Building self-confidence and self-esteem with Honey
New Honey element boosts social safety
We proudly present our new multifunctional element ‘Honey’, a flexible and minimalist element for sitting, climbing and playing, shaped like a honeycomb. Moving and stacking these elements is literally child’s play, enabling pupils to create their own environment with all the advantages this offers. Linda van Orsouw (designer at the COMB), who is responsible for developing this concept, talks about this.
According to Linda, the most important starting point in developing the Honey was to create more self-esteem and self-confidence in children: “My dream is for everyone to be the most beautiful version of themselves, with a strong focus on self-esteem that allows each person to stand out from the crowd and enables everyone to blossom into an ambitious, special and genuine person.”
“I have researched the influence of physical environment on building self-confidence and self-esteem in schoolchildren which resulted in a whole list of spatial interventions that make a positive contribution to this and with which schools can improve social safety. This is also the origin of the Honey,” says Linda.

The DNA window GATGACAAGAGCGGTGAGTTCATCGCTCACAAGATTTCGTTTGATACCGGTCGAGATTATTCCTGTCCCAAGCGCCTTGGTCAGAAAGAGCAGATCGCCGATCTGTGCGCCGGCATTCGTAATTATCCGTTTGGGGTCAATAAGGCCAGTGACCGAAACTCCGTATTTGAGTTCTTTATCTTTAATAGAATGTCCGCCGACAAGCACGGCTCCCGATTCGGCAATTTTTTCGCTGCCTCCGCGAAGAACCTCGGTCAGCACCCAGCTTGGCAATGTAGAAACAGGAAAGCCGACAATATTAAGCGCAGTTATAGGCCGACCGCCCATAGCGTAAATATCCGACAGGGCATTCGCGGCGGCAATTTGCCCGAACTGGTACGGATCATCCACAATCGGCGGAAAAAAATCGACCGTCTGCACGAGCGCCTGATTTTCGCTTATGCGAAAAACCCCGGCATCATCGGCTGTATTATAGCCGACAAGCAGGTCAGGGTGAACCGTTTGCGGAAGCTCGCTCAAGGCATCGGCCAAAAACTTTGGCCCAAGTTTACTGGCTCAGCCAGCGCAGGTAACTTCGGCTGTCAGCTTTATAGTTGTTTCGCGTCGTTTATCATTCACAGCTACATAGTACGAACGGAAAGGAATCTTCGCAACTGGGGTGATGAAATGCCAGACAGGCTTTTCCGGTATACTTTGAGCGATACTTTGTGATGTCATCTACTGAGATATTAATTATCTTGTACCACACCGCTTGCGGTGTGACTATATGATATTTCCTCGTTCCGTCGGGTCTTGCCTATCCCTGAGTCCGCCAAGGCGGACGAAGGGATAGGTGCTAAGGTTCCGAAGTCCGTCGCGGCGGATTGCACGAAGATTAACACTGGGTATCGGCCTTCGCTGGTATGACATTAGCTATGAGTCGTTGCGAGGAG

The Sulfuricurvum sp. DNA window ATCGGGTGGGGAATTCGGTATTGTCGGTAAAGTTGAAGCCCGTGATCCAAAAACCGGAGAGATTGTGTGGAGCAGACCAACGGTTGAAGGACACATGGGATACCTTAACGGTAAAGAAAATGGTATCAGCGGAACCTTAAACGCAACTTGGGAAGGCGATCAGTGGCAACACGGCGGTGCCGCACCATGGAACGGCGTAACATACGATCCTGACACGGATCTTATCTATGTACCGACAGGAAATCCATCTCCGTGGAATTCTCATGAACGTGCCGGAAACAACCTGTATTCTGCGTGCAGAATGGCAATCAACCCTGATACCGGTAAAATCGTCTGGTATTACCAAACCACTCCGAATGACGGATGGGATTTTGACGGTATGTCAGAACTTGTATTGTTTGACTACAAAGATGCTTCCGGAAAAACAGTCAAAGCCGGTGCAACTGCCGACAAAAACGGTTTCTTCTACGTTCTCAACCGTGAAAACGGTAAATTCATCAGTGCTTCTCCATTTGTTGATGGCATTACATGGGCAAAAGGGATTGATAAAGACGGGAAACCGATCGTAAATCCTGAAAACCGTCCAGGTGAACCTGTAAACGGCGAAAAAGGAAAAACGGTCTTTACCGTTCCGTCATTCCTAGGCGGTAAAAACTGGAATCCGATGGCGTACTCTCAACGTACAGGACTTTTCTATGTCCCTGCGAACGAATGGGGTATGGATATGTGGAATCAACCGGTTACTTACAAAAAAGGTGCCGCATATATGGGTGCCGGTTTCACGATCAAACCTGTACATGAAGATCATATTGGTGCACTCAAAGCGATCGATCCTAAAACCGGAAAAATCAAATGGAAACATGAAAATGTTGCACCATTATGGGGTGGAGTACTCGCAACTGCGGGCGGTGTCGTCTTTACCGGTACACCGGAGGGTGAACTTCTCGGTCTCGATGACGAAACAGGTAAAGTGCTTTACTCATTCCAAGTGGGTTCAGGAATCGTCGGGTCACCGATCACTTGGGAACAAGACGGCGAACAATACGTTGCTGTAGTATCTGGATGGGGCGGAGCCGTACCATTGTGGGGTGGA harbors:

“My dream is to let everyone be the most beautiful version of themselves, with a focus on the self-esteem that makes us stand out from the crowd”.
The Honey enables children to create their own play and learning environment. The minimalist shapes stimulate imagination and creativity, and working together promotes mutual understanding and empathy in children, which in turn contributes to a socially safe environment.
The design of the Honey was inspired by the post-war playgrounds of Aldo van Eijk: “These playgrounds also have fixed, minimalist objects, forcing children to play together and to use their imagination. Van Eijk called the playgrounds ‘tools for imagination’, which can be interpreted differently by each child.”
The Honey is an accessible way for schools to invest in more social safety, Linda concludes: “It doesn’t matter how far a school wants to go, even a small arrangement of furniture can make a difference. Every little bit helps!”